The mere fact that a life extension is being entertained seems to make it more likely that Diablo Canyon won’t close in 2025. However, some scientists are concerned about whether Diablo Canyon would need seismic retrofitting, while writers at media outlets like the Los Angeles Times point to the logistical difficulties of changing course on a decision that was made in 2016. John Laird, the state legislator representing the district that contains Diablo Canyon, also raised concerns about the prudence of extending Diablo Canyon’s life. However, with hydroelectric power imperiled by the ongoing drought and a slow rollout of solar power, many legislators are likely to agree with Newsom. 

The economics of extending Diablo Canyon’s life 

While the proposed $1.4 billion for a 10-year life extension is certainly a lot of money, it is important to compare this cost to the costs of feasible alternatives. The cost-per-megawatt-hour matrix (cost/MWh) below shows how the cost/MWh of a Diablo Canyon life extension would compare to an equivalent amount of utility-scale solar generation. The matrix includes assumptions ranging from the expected cost/MWh at the top left (no cost overruns and historical levels of production) to massive cost overruns and very low production on the bottom right. It is important to emphasize that, based on historical precedent, even 80% production (the second row) would be extremely low for Diablo Canyon, and so even the second row represents a near-worst-case scenario for the power plant. 

Solar power is already very cheap and is getting cheaper all the time, but as this matrix shows, even if solar got much cheaper than it is today ($28-$41/MWh), there is a wide range of scenarios in which a 10-year extension for Diablo Canyon would still be cheaper than replacing it entirely with solar power. For example, two projects approved this year would add 465 MW of solar and 400 MW of battery power in the California desert at a cost of $689 million. By comparison, Diablo Canyon generates about 2240 MW except for about 4 weeks per year when it’s being refueled. Furthermore, it is important to emphasize that California most likely won’t replace Diablo Canyon’s generation with 100% renewables, but rather natural gas, because it will take years to build enough renewable capacity to compensate for the loss of Diablo Canyon.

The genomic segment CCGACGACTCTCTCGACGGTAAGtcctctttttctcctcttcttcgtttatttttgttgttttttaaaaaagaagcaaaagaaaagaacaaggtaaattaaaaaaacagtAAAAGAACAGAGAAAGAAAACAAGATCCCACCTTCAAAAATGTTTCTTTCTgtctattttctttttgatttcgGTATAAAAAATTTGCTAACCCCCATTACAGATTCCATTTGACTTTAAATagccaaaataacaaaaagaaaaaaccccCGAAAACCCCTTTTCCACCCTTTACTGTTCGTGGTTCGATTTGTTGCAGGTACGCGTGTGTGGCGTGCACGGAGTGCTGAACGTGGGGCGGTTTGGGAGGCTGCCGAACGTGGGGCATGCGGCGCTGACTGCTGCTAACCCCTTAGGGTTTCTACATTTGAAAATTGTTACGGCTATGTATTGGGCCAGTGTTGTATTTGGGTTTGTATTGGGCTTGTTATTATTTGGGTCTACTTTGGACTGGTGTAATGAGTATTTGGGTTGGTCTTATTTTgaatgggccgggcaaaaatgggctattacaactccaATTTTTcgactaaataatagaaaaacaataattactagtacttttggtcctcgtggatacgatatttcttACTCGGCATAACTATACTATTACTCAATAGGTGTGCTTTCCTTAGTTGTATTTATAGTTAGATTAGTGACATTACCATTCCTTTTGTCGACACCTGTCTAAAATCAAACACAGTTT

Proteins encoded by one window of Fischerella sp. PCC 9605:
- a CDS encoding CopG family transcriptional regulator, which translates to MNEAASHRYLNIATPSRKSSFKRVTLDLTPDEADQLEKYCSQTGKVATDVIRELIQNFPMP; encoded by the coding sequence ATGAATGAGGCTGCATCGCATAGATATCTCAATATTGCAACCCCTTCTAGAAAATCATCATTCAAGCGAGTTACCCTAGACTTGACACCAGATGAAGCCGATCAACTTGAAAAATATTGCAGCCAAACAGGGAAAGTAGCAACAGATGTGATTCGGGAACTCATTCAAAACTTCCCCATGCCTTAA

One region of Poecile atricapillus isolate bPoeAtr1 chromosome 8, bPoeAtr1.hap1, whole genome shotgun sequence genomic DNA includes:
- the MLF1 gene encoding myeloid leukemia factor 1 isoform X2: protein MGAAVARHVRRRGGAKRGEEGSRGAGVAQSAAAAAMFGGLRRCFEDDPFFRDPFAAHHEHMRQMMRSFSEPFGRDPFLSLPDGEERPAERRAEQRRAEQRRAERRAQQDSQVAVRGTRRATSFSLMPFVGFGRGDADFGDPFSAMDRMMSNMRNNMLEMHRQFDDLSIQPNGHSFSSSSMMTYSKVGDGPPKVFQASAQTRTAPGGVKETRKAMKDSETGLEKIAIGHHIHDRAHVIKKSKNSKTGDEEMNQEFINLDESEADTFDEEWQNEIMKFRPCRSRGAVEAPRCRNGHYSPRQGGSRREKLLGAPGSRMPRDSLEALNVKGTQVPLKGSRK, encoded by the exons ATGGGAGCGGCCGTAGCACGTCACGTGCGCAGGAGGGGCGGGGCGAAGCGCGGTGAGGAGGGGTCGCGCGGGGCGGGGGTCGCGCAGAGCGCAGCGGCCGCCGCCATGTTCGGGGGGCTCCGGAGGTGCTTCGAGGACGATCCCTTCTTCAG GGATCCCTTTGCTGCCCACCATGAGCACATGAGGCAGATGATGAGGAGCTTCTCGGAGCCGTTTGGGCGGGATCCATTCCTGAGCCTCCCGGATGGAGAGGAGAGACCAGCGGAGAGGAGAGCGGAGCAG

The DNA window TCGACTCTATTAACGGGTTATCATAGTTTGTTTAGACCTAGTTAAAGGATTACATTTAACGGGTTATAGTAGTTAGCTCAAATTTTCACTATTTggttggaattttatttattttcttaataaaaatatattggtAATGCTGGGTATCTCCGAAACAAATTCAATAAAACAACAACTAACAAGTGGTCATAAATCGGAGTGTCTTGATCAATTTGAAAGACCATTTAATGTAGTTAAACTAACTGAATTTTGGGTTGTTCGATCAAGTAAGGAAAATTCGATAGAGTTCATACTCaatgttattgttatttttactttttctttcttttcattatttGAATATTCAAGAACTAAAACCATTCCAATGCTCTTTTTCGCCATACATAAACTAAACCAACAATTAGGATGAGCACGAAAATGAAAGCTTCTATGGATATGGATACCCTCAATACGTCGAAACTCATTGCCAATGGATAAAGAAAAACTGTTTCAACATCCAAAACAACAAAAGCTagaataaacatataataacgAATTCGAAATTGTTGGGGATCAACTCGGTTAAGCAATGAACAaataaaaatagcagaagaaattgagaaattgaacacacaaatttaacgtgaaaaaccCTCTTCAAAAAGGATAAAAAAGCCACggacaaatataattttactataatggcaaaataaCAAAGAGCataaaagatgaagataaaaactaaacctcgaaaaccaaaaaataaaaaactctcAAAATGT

Solar panel arrays form a canopy at a construction site in Fort Hunter Liggett, Calif., March 12, 2013. The construction site is for phase 1 and 2 of a solar microgrid project at the installation, managed by the U.S. Army Corps of Engineers Sacramento District. (U.S. Army/John Prettyman via Bay City News)

Clock is ticking on Diablo extension 

Diablo Canyon nuclear power plant has been a linchpin of California’s electricity generation since it opened in 1986. Despite the large initial investment in its construction, the added cost per year of continuing to operate Diablo Canyon’s is very low. That said, the falling price of renewable alternatives will eventually make it uneconomical to operate. Safety, especially safety against earthquakes, may be an issue, but PG&E and the Nuclear Regulatory Commission don’t believe so. The California legislature must weigh the pros and cons of operating Diablo Canyon and decide by the end of August whether Diablo Canyon can continue to live past its currently scheduled end of life in 2025.